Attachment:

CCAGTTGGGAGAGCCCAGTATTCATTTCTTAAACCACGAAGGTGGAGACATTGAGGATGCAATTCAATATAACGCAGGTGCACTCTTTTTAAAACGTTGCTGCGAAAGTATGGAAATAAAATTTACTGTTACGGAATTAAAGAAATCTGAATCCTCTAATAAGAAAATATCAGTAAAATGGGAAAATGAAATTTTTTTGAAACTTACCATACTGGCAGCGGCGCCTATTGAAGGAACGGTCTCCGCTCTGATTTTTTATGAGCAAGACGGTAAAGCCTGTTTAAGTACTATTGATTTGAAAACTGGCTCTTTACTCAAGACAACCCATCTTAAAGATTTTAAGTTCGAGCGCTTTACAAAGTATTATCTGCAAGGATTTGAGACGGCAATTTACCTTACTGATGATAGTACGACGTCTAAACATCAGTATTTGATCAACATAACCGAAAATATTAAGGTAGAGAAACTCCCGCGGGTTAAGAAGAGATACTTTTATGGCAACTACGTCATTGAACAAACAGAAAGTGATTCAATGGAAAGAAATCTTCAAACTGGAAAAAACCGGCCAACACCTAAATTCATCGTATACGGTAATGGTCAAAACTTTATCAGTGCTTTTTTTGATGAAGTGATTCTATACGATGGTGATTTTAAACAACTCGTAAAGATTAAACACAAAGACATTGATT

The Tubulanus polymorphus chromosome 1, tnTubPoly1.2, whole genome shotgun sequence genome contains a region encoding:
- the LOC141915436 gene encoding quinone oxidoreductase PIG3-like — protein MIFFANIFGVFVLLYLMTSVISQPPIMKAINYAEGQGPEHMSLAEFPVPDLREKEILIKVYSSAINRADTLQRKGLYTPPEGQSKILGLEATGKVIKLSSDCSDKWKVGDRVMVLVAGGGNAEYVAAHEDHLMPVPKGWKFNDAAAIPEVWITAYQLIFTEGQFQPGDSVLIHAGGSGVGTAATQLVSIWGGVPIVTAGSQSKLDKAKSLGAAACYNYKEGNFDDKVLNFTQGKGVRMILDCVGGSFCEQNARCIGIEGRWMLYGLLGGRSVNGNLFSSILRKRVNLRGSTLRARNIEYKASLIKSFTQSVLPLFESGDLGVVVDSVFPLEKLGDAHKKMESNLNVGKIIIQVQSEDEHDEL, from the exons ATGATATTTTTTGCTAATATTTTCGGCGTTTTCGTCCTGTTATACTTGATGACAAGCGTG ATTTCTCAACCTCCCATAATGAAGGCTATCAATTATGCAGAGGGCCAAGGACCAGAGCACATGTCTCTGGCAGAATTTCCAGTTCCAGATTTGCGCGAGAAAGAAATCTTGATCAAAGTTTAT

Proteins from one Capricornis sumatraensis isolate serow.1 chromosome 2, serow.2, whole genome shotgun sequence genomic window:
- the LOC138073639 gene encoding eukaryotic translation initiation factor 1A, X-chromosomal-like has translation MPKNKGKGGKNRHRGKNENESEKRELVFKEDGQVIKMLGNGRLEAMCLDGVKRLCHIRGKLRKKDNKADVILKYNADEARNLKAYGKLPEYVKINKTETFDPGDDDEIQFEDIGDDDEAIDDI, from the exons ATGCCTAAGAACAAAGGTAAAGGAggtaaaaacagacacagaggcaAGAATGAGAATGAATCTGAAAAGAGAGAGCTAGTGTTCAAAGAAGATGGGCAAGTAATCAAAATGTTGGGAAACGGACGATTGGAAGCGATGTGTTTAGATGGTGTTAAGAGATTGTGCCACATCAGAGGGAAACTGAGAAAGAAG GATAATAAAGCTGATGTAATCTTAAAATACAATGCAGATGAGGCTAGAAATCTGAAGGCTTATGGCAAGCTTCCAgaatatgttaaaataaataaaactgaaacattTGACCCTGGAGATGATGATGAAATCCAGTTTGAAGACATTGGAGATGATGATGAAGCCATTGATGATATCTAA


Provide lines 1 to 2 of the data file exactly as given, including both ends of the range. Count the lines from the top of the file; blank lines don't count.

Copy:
CCAGTTGGGAGAGCCCAGTATTCATTTCTTAAACCACGAAGGTGGAGACATTGAGGATGCAATTCAATATAACGCAGGTGCACTCTTTTTAAAACGTTGCTGCGAAAGTATGGAAATAAAATTTACTGTTACGGAATTAAAGAAATCTGAATCCTCTAATAAGAAAATATCAGTAAAATGGGAAAATGAAATTTTTTTGAAACTTACCATACTGGCAGCGGCGCCTATTGAAGGAACGGTCTCCGCTCTGATTTTTTATGAGCAAGACGGTAAAGCCTGTTTAAGTACTATTGATTTGAAAACTGGCTCTTTACTCAAGACAACCCATCTTAAAGATTTTAAGTTCGAGCGCTTTACAAAGTATTATCTGCAAGGATTTGAGACGGCAATTTACCTTACTGATGATAGTACGACGTCTAAACATCAGTATTTGATCAACATAACCGAAAATATTAAGGTAGAGAAACTCCCGCGGGTTAAGAAGAGATACTTTTATGGCAACTACGTCATTGAACAAACAGAAAGTGATTCAATGGAAAGAAATCTTCAAACTGGAAAAAACCGGCCAACACCTAAATTCATCGTATACGGTAATGGTCAAAACTTTATCAGTGCTTTTTTTGATGAAGTGATTCTATACGATGGTGATTTTAAACAACTCGTAAAGATTAAACACAAAGACATTGATT

The Tubulanus polymorphus chromosome 1, tnTubPoly1.2, whole genome shotgun sequence genome contains a region encoding: